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Financial Advice for Young Adults

Financial Advice for Young Adults

The period between when you start regularly earning money and when you turn 30 is an amazing time.

However, many people turn 30 and realize that they don’t have their finances in order, and if they had started working on it 1, 3, or 5 years earlier, they would be in a much better financial situation.

There are so many useful pieces of information that we found out after turning 30 that would have been so much more potent if we had learned it in our 20s or even late teens.

So, to save you the pain that we went through, here are 7 pieces of advice that we wish someone told us 10 years ago.

When to Start Saving

One of the questions that we get asked most frequently is when is the right time to start saving? That question has a simple answer – now!

The sooner you start saving, the more benefit you will see in the long run.

If you don’t have one already, then you should open up an ISA savings account as soon as you finish reading this guide.

You should also look into setting up a 401k as soon as you can.

Interest builds up more quickly than you think.

Budgeting

We understand that budgeting seems time-consuming, restrictive, and boring. However, it is a habit that all financially successful people develop early on.

Here is a super helpful guide to building a yearly budget by the amazing team at Credit Ninja.

If you want to be able to afford a car or pay off your debts then you need to be in control of your money. Having a budget is the only way to do this.

Having a budget doesn’t mean that you can’t spend money on the things that you want, it just means that you are spending with intention.

Credit Cards

Credit cards sound like an amazing idea, but they are something that you have to be really careful with.

We have often been told that you shouldn’t get a credit card until you can afford to have one. While on one level this is a good piece of advice, it’s not something we recommend.

Why?

Well, having a credit card that you only spend $50-$100 a month on and paying it off on time – is an amazing way to build a solid credit score.

The most important thing to remember about credit cards is that you should never spend more than you can afford.

Emergency Funds

No one really stresses the importance of preparing for emergencies to people under 30. If you don’t have pets or children that you have to look after, it can be a little harder to get into the mindset of preparing for emergencies.

One of the most important things you can do with your money is to put together an emergency fund. This fund should contain 3-6 months’ worth of wages. This fund will allow you to know that if you lose your job or something unexpected happens, you will have the funds to keep on living without taking out debts.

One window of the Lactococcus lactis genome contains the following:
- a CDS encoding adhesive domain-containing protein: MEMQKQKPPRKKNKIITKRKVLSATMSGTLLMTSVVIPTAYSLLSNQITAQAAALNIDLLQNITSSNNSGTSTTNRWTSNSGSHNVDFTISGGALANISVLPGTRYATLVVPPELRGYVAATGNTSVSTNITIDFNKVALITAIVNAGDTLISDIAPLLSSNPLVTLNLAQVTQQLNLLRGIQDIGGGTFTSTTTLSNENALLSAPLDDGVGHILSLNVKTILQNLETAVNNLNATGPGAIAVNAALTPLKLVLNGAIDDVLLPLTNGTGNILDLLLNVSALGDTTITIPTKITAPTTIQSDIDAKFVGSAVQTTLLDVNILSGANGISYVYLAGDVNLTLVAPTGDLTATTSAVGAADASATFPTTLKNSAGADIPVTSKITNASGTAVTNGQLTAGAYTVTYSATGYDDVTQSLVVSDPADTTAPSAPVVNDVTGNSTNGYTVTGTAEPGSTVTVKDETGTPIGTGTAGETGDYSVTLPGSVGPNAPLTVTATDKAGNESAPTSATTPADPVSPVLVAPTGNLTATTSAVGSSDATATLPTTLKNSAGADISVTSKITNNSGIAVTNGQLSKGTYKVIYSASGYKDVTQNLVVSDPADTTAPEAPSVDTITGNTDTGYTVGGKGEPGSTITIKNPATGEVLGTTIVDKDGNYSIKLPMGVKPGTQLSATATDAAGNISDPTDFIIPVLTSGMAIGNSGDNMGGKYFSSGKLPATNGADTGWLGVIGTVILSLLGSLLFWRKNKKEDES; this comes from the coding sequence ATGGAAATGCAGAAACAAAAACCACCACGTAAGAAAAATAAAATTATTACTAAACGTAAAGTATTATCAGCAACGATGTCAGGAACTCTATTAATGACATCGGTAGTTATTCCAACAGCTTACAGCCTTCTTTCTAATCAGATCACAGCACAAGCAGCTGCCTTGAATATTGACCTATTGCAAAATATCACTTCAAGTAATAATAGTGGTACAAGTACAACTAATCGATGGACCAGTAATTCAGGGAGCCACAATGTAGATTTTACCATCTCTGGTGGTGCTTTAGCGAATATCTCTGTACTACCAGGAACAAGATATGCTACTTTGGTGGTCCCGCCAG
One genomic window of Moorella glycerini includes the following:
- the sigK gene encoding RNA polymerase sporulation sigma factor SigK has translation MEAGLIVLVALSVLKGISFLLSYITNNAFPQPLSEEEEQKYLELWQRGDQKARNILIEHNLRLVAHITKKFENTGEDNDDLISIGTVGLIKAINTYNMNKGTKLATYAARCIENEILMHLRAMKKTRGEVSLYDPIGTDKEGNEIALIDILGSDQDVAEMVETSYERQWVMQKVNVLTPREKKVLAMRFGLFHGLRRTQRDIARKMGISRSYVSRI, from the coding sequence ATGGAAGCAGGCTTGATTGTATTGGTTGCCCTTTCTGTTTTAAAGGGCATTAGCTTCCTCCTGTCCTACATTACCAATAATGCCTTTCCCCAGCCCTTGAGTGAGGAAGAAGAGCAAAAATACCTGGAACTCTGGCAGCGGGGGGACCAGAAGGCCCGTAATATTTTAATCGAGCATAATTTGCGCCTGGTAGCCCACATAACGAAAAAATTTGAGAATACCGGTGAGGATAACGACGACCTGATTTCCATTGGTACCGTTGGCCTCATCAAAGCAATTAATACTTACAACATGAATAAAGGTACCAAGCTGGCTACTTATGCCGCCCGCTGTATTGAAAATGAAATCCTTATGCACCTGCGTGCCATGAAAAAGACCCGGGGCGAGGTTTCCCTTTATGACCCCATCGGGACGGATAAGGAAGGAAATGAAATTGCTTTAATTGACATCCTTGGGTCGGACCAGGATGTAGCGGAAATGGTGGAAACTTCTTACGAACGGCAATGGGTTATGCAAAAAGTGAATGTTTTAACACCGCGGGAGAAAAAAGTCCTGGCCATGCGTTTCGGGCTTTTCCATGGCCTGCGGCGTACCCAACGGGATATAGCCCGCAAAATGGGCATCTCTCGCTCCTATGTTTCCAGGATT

Paying off Debts

When you are young, everyone tells you to avoid getting into debt – but no one tells you how to get out of it. That changes today.

If you are in debt, it is important you go about paying it off smartly.

If you have multiple debts, you should consider taking out a consolidation loan. This will cut the amount of interest you are paying each month. You can then put the money you would be paying in interest towards paying the debt off early.

Remember that not making your monthly payments can damage your credit score, so it is important to prioritize doing that over spending money on yourself.

Goals

It is never too early to start thinking about long term financial goals.

We all have both long and short term financial goals.

A short term goal may be to buy a car, to go to school, or to buy some software that will make you better at your job.

A long term goal may be to buy a house, to own your own business, to have a certain amount of money in your bank account/

Take the time to outline what your short and long term goals are. Then start to take actions that will help you to move towards them.

Curb Over-buying

Unless you have a lot of self-control, there is probably at least one thing you buy too much off. It could be anything from buying takeaway when you have perfectly good food in the fridge, buying new makeup a lot faster than you can use it up, or new notebooks and never using them.

Whatever your weakness, you should try and move towards intentional spending. One of the easiest ways to do this is to challenge yourself not to buy any of that item for a month, 3 months, even a year.

You will surprise yourself with how much you can save.

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